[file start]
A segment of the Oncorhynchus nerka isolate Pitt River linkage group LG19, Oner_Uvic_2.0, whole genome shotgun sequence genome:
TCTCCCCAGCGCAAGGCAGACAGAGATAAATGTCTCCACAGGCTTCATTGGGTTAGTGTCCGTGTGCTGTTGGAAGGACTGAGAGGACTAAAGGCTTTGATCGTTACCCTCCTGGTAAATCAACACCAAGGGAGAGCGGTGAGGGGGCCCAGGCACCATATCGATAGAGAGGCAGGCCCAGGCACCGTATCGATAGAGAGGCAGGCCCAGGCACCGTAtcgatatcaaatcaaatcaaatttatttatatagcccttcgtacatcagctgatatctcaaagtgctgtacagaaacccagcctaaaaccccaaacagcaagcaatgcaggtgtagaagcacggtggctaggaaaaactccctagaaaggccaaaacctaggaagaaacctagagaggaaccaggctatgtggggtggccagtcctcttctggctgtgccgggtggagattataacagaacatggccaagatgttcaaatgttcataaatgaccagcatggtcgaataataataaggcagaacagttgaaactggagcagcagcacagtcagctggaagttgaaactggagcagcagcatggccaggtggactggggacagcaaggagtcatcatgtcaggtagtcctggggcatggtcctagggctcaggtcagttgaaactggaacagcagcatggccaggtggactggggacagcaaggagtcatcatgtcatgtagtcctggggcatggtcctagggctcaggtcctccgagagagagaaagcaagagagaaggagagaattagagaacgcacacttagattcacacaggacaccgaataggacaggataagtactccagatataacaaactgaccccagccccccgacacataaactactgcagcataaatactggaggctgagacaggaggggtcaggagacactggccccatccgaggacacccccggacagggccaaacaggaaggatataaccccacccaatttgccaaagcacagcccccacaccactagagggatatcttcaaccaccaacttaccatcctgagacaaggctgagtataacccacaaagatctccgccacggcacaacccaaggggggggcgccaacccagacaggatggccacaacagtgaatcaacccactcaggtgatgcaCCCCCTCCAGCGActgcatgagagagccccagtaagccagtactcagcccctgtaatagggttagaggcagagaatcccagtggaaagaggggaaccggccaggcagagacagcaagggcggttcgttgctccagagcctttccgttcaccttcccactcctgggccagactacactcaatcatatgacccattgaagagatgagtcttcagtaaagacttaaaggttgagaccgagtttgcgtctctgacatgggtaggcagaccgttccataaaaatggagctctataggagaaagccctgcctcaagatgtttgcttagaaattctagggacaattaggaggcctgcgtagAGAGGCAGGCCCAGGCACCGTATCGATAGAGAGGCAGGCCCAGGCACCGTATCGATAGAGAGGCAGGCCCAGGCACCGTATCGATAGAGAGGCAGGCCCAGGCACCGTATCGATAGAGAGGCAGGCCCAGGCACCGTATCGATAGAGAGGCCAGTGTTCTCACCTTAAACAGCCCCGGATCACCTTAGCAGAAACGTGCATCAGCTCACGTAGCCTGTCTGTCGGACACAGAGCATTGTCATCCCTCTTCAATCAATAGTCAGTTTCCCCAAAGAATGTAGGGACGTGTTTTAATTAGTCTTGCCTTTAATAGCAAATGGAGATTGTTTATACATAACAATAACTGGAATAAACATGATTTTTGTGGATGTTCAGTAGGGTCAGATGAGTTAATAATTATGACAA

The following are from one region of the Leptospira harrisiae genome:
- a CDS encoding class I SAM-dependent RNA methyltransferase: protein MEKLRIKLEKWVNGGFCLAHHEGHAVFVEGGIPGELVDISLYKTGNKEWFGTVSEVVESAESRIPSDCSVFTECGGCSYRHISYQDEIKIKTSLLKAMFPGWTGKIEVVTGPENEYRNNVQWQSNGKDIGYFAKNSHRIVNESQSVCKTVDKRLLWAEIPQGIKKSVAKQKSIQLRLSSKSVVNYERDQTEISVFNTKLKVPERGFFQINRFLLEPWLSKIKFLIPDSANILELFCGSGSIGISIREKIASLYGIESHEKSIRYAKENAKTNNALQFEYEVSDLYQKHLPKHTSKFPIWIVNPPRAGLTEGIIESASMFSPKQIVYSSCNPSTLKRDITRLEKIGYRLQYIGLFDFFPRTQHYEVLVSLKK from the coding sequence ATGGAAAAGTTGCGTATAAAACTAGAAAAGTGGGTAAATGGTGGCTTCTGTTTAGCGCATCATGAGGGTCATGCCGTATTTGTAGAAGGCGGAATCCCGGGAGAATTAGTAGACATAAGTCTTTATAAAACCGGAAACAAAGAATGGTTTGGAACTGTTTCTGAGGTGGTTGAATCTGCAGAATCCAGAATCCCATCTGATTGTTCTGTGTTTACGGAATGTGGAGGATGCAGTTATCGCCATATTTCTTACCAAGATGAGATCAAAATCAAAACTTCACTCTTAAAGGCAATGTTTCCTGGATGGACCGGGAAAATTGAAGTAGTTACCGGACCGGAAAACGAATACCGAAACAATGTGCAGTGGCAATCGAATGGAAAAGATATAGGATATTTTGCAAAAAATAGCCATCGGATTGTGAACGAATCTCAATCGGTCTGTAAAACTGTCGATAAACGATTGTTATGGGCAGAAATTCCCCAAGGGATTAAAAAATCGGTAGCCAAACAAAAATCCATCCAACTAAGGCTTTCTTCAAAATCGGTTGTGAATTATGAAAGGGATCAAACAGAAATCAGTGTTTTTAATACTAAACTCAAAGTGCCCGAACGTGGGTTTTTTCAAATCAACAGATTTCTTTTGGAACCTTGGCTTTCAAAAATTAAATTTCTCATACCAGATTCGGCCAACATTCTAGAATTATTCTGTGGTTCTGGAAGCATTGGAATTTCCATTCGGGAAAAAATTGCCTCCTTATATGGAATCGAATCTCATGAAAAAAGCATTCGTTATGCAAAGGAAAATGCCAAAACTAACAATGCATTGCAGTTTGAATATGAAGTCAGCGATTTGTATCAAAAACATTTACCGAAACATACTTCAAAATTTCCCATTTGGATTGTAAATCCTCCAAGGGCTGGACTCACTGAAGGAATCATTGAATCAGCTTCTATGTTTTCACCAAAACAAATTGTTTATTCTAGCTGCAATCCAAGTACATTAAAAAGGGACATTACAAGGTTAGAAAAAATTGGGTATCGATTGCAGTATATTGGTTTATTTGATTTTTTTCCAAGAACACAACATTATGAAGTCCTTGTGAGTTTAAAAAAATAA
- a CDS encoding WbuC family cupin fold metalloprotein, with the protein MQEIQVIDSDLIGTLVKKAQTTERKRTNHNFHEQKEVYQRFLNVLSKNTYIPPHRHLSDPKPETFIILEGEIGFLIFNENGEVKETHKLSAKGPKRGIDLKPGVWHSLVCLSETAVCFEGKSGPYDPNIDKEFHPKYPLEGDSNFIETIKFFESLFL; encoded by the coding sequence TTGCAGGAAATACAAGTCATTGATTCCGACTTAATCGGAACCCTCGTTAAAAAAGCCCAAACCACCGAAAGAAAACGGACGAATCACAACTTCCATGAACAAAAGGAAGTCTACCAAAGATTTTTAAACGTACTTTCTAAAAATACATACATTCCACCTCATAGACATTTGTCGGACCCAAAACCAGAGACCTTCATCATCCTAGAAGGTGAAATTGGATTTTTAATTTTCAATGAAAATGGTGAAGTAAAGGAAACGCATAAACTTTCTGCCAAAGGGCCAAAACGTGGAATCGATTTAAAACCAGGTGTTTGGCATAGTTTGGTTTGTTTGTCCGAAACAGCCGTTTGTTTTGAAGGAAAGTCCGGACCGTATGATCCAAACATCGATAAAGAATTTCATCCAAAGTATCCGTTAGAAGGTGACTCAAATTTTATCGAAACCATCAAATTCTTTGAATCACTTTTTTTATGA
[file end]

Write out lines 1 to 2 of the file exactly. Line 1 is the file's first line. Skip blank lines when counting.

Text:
A segment of the Oncorhynchus nerka isolate Pitt River linkage group LG19, Oner_Uvic_2.0, whole genome shotgun sequence genome:
TCTCCCCAGCGCAAGGCAGACAGAGATAAATGTCTCCACAGGCTTCATTGGGTTAGTGTCCGTGTGCTGTTGGAAGGACTGAGAGGACTAAAGGCTTTGATCGTTACCCTCCTGGTAAATCAACACCAAGGGAGAGCGGTGAGGGGGCCCAGGCACCATATCGATAGAGAGGCAGGCCCAGGCACCGTATCGATAGAGAGGCAGGCCCAGGCACCGTAtcgatatcaaatcaaatcaaatttatttatatagcccttcgtacatcagctgatatctcaaagtgctgtacagaaacccagcctaaaaccccaaacagcaagcaatgcaggtgtagaagcacggtggctaggaaaaactccctagaaaggccaaaacctaggaagaaacctagagaggaaccaggctatgtggggtggccagtcctcttctggctgtgccgggtggagattataacagaacatggccaagatgttcaaatgttcataaatgaccagcatggtcgaataataataaggcagaacagttgaaactggagcagcagcacagtcagctggaagttgaaactggagcagcagcatggccaggtggactggggacagcaaggagtcatcatgtcaggtagtcctggggcatggtcctagggctcaggtcagttgaaactggaacagcagcatggccaggtggactggggacagcaaggagtcatcatgtcatgtagtcctggggcatggtcctagggctcaggtcctccgagagagagaaagcaagagagaaggagagaattagagaacgcacacttagattcacacaggacaccgaataggacaggataagtactccagatataacaaactgaccccagccccccgacacataaactactgcagcataaatactggaggctgagacaggaggggtcaggagacactggccccatccgaggacacccccggacagggccaaacaggaaggatataaccccacccaatttgccaaagcacagcccccacaccactagagggatatcttcaaccaccaacttaccatcctgagacaaggctgagtataacccacaaagatctccgccacggcacaacccaaggggggggcgccaacccagacaggatggccacaacagtgaatcaacccactcaggtgatgcaCCCCCTCCAGCGActgcatgagagagccccagtaagccagtactcagcccctgtaatagggttagaggcagagaatcccagtggaaagaggggaaccggccaggcagagacagcaagggcggttcgttgctccagagcctttccgttcaccttcccactcctgggccagactacactcaatcatatgacccattgaagagatgagtcttcagtaaagacttaaaggttgagaccgagtttgcgtctctgacatgggtaggcagaccgttccataaaaatggagctctataggagaaagccctgcctcaagatgtttgcttagaaattctagggacaattaggaggcctgcgtagAGAGGCAGGCCCAGGCACCGTATCGATAGAGAGGCAGGCCCAGGCACCGTATCGATAGAGAGGCAGGCCCAGGCACCGTATCGATAGAGAGGCAGGCCCAGGCACCGTATCGATAGAGAGGCAGGCCCAGGCACCGTATCGATAGAGAGGCCAGTGTTCTCACCTTAAACAGCCCCGGATCACCTTAGCAGAAACGTGCATCAGCTCACGTAGCCTGTCTGTCGGACACAGAGCATTGTCATCCCTCTTCAATCAATAGTCAGTTTCCCCAAAGAATGTAGGGACGTGTTTTAATTAGTCTTGCCTTTAATAGCAAATGGAGATTGTTTATACATAACAATAACTGGAATAAACATGATTTTTGTGGATGTTCAGTAGGGTCAGATGAGTTAATAATTATGACAA